HPR: What services do you offer your clients?

Ron Bain: Our “Patient Finder” programs differ depending on the customer’s needs. We use a multimedia approach to marketing. We design direct response mail and newspaper ads, and recommend others who make prospective patient courtesy calls. The dispenser always remains in control. We do not attempt to change the dispenser methodology to match our marketing programs. We tailor our marketing to match the marketing philosophy of the dispenser, and they differ greatly. Once the needs of the dispenser have been analyzed, we create a turnkey program.

HPR: Broadly speaking, what problems do your “Patient Finder” programs solve for your client?

Ron Bain: By using an upgraded open house format, we generate new patients at a profit. Where else can a dispenser invest $5,000 and generate $50,000 in retail revenue in just 3 days? The preponderance of the new patients generated as a result of our programs are first-time hearing aid users.

HPR: Are your marketing programs the same for a customer in San Diego as for a New York City-based customer?

Ron Bain: Well, yes and no. We have found that advertising copy works well irrespective of market area; however, media costs differ greatly and therefore programs differ. Other elements that must be considered include weather conditions, timing, and senior population movement. Many areas, such as Florida, experience a senior population season that must be considered.

HPR: How does AudioCare’s program stand out from other hearing aid marketing plans?

Ron Bain: Patient finding is both an art and a science. Experience is important, and the principals at AudioCare have been conducting marketing programs in the hearing aid profession for more than 40 years.

I personally know most of our competitors who provide similar services to the profession, many have been previous employees or customers of ours, and quite frankly, I believe most do a professional job servicing their customers. Unfortunately, the only airplanes we hear about are the ones that crash and that is also true of retail hearing aid promotions. The 99% that are successful tend to go unnoticed. The best way to investigate the worth of a company is to talk to their customers.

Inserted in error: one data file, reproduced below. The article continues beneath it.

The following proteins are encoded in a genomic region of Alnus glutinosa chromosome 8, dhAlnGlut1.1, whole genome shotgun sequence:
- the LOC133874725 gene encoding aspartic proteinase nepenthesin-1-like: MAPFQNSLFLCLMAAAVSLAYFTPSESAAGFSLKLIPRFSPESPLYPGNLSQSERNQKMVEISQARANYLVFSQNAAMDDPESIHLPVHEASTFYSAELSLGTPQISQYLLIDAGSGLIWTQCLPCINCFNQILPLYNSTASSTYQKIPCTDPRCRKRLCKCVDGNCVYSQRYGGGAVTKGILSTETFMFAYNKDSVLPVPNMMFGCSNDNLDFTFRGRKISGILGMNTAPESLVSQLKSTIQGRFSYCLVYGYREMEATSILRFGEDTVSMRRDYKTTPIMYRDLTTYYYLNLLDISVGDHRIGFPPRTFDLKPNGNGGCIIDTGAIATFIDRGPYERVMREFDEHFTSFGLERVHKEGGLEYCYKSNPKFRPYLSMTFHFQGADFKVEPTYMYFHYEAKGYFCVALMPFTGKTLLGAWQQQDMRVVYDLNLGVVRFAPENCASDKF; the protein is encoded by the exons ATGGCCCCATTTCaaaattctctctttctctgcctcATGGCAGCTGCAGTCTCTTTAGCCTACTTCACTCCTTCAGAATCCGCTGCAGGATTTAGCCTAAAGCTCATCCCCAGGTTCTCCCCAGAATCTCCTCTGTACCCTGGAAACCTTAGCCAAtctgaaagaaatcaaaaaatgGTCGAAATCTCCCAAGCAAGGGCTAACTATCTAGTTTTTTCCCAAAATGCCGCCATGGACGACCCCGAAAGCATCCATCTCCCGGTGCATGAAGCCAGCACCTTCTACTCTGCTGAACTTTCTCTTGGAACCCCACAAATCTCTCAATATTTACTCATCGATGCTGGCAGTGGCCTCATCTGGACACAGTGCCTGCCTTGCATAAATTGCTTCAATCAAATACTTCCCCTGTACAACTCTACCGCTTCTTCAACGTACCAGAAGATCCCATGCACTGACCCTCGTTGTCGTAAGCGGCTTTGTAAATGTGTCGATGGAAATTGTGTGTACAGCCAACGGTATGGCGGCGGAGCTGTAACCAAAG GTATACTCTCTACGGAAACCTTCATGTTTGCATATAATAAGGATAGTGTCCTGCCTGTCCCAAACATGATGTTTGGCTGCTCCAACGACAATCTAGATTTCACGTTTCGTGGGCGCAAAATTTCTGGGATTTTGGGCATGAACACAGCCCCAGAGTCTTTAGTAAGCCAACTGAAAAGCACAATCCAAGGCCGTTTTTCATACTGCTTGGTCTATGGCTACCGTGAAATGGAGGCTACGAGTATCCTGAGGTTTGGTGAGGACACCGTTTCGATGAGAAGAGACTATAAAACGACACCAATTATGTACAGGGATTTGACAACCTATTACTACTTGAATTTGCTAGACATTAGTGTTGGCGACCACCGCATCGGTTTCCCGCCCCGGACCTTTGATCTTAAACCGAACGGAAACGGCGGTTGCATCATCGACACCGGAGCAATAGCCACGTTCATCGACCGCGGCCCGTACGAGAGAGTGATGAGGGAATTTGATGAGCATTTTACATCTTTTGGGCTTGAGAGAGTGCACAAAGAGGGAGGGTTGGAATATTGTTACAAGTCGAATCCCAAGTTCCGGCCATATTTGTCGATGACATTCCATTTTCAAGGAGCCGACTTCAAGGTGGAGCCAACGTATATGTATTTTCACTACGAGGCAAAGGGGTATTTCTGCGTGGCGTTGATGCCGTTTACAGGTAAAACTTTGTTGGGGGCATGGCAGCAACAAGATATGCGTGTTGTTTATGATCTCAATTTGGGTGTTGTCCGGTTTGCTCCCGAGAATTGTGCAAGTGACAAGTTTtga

HPR: How important is your service to your customers?

Ron Bain: The majority of our customers have been with us for years. We consider our relationship to be a partnership in progress. Without marketing, nothing happens. Once we have established a working relationship with the dispenser, we become part of their team. We must continually read the marketplace to ensure that we do not return to the well too often, thus causing the cost of advertising to increase as a percentage of revenue. We try to keep the cost of advertising under 15%, hopefully close to 10% of the revenue generated. We become important to the dispenser, and of course, we could not succeed without them.

HPR: What plans are in the future for AudioCare? Where do you see yourselves in 10 years?

Ron Bain: AudioCare has enjoyed a steady growth during the past 10 years, and we believe growth will continue. We must, however, grow at a controllable rate. We are not looking for dispensers interested in a one-time promotion. Our interests are in developing long-term relationships.

I have found that if we add too many new customers too quickly, we risk quality. Our plans are to grow slowly, and we will not sacrifice quality for quantity.

Kim Born is a contributing writer for Hearing Products Report.